New Zealand beef export receipts are expected to pass the $4 billion mark this season for the first time.
Beef + Lamb New Zealand's mid-season update for 2019-20 forecast beef, lamb and mutton farmgate prices to maintain their high levels, by long-term historical standards, supported by a strong start for the first half of the season and an expected weakening of the New Zealand dollar.
While drought and Covid-19 both had impacts for farmers and meat processors, the fundamentals were likely to remain strong for exports this year, B+LNZ chief economist Andrew Burtt said.
Receipts for beef and veal, and lamb and mutton (including co-products)were forecast to total just under $9 billion.
Beef export receipts were forecast to lift 18 per cent to $4.6 billion while a lift in the average export value for lamb offset a lower lamb crop in 2019, resulting in a 4 per cent lift in total lamb export receipts to $3.54 billion.
The Covid-19 outbreak disrupted an "incredibly strong start" to the 2019-20 season, the update said.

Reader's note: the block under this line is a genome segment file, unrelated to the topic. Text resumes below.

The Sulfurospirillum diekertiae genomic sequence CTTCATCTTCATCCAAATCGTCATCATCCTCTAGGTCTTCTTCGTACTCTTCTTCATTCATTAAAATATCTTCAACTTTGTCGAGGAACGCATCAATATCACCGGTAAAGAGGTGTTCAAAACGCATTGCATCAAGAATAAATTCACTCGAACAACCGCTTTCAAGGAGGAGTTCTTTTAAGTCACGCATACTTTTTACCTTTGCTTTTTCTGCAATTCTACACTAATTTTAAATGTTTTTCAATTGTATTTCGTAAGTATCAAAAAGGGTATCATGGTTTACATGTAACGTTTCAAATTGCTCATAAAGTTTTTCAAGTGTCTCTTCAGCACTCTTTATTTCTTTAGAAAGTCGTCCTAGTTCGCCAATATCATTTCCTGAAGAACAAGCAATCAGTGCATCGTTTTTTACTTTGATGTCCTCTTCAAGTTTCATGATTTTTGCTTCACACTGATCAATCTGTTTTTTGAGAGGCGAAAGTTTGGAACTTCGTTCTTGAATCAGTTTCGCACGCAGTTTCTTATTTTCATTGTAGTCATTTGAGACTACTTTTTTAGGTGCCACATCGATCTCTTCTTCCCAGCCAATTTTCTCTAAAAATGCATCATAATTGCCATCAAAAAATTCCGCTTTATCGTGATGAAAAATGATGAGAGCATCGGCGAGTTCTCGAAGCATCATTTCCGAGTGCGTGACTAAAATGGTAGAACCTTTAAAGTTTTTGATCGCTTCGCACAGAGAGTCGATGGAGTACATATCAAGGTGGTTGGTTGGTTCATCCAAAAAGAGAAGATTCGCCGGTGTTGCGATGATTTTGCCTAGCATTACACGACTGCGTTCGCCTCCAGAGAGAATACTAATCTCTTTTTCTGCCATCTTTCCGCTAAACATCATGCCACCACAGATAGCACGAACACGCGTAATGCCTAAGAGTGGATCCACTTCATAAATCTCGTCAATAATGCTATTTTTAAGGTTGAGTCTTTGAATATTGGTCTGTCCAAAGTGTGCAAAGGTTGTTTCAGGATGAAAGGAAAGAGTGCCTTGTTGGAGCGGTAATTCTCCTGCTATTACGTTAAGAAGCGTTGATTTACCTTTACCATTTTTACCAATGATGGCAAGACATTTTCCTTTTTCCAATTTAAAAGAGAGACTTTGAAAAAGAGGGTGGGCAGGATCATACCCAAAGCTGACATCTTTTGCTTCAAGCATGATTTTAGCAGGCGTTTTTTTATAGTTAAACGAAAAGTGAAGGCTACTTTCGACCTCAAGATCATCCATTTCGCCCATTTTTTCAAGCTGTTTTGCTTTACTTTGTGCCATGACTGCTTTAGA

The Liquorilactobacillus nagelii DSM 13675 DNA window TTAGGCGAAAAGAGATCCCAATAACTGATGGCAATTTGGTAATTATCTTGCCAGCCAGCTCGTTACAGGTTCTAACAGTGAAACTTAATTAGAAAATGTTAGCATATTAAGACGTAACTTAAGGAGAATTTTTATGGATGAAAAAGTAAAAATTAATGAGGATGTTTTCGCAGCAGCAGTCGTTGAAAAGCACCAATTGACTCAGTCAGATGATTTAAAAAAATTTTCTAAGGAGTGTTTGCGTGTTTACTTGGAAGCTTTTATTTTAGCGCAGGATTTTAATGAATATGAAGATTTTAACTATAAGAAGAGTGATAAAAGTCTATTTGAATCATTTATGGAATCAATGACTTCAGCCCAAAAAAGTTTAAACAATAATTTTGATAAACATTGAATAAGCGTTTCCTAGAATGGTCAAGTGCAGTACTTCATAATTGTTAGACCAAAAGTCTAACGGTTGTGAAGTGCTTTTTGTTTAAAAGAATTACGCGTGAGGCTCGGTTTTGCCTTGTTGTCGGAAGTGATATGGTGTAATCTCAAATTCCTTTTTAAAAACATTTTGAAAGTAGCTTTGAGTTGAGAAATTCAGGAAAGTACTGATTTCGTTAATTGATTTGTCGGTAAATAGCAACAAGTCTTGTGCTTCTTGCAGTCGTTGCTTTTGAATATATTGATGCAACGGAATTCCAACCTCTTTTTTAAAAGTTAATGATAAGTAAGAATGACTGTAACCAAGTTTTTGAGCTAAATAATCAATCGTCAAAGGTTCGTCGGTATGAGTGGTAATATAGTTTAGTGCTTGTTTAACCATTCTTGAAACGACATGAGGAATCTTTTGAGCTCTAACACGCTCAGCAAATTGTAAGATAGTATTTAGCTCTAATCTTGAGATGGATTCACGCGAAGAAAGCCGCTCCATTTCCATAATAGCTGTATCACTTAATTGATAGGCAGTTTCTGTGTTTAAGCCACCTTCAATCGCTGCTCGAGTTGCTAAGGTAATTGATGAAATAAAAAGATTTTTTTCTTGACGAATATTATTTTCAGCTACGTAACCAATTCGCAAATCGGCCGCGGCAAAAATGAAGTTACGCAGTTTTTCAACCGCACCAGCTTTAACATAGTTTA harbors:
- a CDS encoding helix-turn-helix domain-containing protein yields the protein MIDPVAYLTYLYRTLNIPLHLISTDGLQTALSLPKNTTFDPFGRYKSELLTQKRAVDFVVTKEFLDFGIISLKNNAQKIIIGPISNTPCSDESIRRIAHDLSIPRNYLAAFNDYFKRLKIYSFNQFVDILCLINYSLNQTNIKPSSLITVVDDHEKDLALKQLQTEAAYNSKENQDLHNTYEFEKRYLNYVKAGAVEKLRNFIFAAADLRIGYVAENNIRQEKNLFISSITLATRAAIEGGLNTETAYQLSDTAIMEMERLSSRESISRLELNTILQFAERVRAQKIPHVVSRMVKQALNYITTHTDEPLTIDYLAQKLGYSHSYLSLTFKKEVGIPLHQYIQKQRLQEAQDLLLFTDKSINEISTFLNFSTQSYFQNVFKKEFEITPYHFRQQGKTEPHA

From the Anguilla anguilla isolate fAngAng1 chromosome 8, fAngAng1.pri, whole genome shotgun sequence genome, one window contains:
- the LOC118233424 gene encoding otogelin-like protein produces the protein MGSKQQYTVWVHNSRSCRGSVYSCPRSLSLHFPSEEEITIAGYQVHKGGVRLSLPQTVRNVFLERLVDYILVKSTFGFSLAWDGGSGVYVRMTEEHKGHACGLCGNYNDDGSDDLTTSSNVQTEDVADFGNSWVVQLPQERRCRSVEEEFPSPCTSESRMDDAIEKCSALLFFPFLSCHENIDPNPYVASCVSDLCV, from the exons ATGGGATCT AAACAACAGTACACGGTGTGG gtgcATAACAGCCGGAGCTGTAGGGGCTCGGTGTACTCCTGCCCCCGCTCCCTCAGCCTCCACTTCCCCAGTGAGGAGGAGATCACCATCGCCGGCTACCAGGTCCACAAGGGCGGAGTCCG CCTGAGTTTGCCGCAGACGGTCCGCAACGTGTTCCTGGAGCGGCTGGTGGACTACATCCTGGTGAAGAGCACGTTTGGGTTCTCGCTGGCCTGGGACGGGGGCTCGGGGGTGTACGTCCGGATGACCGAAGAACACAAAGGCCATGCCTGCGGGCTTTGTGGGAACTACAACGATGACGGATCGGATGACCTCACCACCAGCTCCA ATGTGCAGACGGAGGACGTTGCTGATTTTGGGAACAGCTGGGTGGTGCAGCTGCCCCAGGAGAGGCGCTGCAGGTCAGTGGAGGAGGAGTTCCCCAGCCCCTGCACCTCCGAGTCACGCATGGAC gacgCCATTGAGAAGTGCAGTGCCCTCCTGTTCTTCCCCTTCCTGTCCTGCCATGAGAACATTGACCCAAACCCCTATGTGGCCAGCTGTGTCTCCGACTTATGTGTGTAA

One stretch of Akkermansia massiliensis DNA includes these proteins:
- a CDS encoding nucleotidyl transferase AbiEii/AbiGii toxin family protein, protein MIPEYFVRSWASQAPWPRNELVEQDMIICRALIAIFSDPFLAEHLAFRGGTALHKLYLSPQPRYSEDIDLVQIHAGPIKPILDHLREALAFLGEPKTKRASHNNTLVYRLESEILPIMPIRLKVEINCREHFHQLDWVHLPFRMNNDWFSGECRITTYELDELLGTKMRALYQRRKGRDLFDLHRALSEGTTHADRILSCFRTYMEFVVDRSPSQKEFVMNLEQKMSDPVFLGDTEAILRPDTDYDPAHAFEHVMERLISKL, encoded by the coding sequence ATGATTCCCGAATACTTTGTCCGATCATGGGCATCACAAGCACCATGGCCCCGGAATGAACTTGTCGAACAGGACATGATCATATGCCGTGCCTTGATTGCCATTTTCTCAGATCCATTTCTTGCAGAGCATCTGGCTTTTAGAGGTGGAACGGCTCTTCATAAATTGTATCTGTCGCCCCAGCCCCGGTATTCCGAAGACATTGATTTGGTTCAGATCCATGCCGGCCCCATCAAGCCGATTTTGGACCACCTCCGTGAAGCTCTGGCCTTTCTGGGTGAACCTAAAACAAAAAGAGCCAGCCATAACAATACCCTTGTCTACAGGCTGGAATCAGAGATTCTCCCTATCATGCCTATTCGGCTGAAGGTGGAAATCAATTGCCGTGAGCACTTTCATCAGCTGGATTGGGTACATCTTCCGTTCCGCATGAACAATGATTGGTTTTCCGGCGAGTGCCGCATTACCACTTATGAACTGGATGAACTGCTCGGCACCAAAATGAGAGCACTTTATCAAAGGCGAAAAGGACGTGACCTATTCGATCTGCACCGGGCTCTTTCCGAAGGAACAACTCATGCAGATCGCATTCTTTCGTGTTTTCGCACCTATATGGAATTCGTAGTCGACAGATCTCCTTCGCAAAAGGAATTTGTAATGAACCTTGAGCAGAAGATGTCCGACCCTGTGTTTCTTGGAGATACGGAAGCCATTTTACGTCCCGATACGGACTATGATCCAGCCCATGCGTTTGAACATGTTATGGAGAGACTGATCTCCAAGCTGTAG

Chinese demand was severely curtailed during the second quarter and the toll of the virus in both Europe and the US would impact demand for red-meat exports for the remainder of the season. Significant short-term volatility in market demand and prices was expected.
However, demand fundamentals from China remained solid and the shortage of pork, due to African Swine Fever, was expected to underpin a recovery of demand for New Zealand sheepmeat and beef exports.
The US was forecasting a significant lift in beef exports and had gained improved market access to China and Japan, although US exports had been significantly impacted by Covid-19 due to the closure of meat-processing plants.
That might increase competitive pressure for New Zealand beef in some markets but had the potential to create opportunities in others, the update said.
A significant reduction in Australian sheepmeat and beef production would provide some support for demand for New Zealand red meat in key markets in 2020.
Average weighted farmgate prices for 2019-20 remained near historical highs despite disruption by Covid-19 and widespread drought.
Prices reached record highs in the first half of the season, providing a strong foundation for a weaker second half as the disruptions of Covid-19 and drought weigh on farmgate returns.
The combined challenges of the pandemic and drought had made the 2019-20 season an "extremely challenging one" for farmers.
Throughout Covid-19, the red-meat sector had proven "remarkably resilient", it said.